2017 Community Dig (27 to 30 April)

Hyde900 organised a community dig event that took place April 27th to 30th, following on from the highly successful event organised last year.

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001In a remarkable post-script to the previous announcement  issued earlier today by Hyde900 concerning the discoveries made in its Bank Holiday Community Dig, we are delighted to announce a further important development.

Following the cleaning of stones this afternoon by Hyde900’s David Spurling in one of the principal excavation pits in King Alfred Terrace, householder Chris Prior decided to take a closer look at what had been exposed. Having scooped away some loose mortar he realised that what he had come across was, almost certainly, a capital to a column (a very rare object in the Hyde context). In fact, as he trowled further there appeared to be a series of these capitals.

In Chris Prior’s words, “I noticed that in the stone it was possible to see a very definite curved shape filled with mortar. So I had a dig around and it vanished into a bit of a void. As I looked more closely I noticed that the jointing of blocks on what looked like the surface of a wall was equidistant at about 280 millimetres and each one had a scalloped edge looking like the edge of a capital. And when we cleaned up further we saw the pattern continuing. So in fact we have found three – or maybe four – capitals making up the surface of the wall.”

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008Two major surprise discoveries lit up the final hours of Hyde900’s Bank Holiday Weekend Community Dig (supported by WARG, the society for Winchester archaeology and local history) to shed new light on the history of Hyde and to solve a mystery linked to St. Bartholomew’s church.

Excavations over the course of three days in the gardens of two houses in King Alfred Terrace covering what is believed to be the cloisters of Hyde Abbey had revealed a mass of building and other material dating back to the middle ages. However it wasn’t until the final day that startling conclusions were reached which could transform our understanding of this area of Winchester.

Potentially most important was the unearthing of a significant amount of Roman mortar fragments together with tesserae (small blocks of clay used in a plain mosaic floor) in one of the five trenches which had been opened up by the volunteer archaeologists. Located at a level lower than that of an adjacent wall and floor – probably part of the medieval monastery – this prompted a re-evaluation of the site. “The volume of material that we have found opens out the possibility of a building from the Roman era in this location,” explained David Ashby from the University of Winchester. “The Roman road from Winchester to Silchester ran about one hundred metres to the west and it is possible that this material came from a nearby house in the countryside just to the north of the Roman city. But we had never seen this before.”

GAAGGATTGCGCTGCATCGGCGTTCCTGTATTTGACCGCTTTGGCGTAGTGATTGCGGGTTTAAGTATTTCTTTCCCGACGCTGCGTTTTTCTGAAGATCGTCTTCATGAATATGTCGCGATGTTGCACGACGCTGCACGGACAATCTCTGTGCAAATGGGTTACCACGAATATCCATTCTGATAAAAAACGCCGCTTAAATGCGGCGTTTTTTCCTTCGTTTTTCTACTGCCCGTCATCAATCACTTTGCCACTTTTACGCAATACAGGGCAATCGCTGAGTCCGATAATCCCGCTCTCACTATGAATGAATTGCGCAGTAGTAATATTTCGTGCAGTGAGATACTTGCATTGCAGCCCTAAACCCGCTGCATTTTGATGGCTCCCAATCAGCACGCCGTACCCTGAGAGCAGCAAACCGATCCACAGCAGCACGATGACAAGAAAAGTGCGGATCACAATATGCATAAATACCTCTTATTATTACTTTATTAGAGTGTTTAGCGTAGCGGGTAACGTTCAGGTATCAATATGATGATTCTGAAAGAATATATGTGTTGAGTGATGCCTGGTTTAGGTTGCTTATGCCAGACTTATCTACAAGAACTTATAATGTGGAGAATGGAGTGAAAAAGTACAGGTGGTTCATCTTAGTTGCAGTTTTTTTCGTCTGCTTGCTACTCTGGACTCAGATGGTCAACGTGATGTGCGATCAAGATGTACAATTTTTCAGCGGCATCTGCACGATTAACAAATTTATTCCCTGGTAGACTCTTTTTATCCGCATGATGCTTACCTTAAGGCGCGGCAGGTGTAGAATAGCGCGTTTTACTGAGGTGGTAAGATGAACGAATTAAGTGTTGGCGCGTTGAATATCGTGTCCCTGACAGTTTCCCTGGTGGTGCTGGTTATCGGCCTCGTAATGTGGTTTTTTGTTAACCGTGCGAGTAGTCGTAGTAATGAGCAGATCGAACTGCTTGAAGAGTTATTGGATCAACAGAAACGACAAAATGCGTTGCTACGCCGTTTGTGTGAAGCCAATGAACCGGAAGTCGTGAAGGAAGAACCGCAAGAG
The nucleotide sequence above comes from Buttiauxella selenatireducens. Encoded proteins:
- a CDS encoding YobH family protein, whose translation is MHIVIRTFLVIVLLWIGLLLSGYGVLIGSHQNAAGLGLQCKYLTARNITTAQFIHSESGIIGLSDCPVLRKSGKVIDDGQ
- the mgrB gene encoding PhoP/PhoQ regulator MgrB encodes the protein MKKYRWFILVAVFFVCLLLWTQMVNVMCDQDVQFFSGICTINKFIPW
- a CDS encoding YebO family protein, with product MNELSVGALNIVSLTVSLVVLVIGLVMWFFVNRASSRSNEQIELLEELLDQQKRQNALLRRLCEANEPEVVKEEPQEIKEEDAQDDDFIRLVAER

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 2017 Community Dig video



April 26 – Set Up Day

The team arrived to collect equipment  for the dig which was duly moved to the gardens of 14 and 15 King Alfred Terrace, the site of the year’s dig and the second in the series of annual Hyde900 digs on the site of the church and cloisters of the lost minster of King Alfred the Great.

The position of the trenches had been the subject of several discussions – we had  the information on what had been found  during  gardening by Chris Prior, who with his wife Anne owned no 14.

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April 27 – Day One

P>The day got off to an early start with the writer getting to the BBC Radio Solent for an interview at 0725, followed by an hour of traffic jams to return to Winchester. Somewhat vital as I had the Organisation and Sign on tent in the back of the car. However, this was mantled in time to receive the first set of enthusiastic volunteers….

To view videos of the opening day of the dig see the link below.

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April 28 – Day Two


To view videos of todays dig see the link below.

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April 29 – Day Three


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April 30 – Day Four

The writer must apologise for the lack of written updates since Day One. His (inadequate) excuses include the unexpected number of participants in the dig (150 versus the – what we felt would be challenging – target of 100), the level of media interest (features on Solent Radio, visits to site for filming by ITV News and That’s Solent TV), and of course the totally amazing and  unexpected outcomes  of the dig itself……


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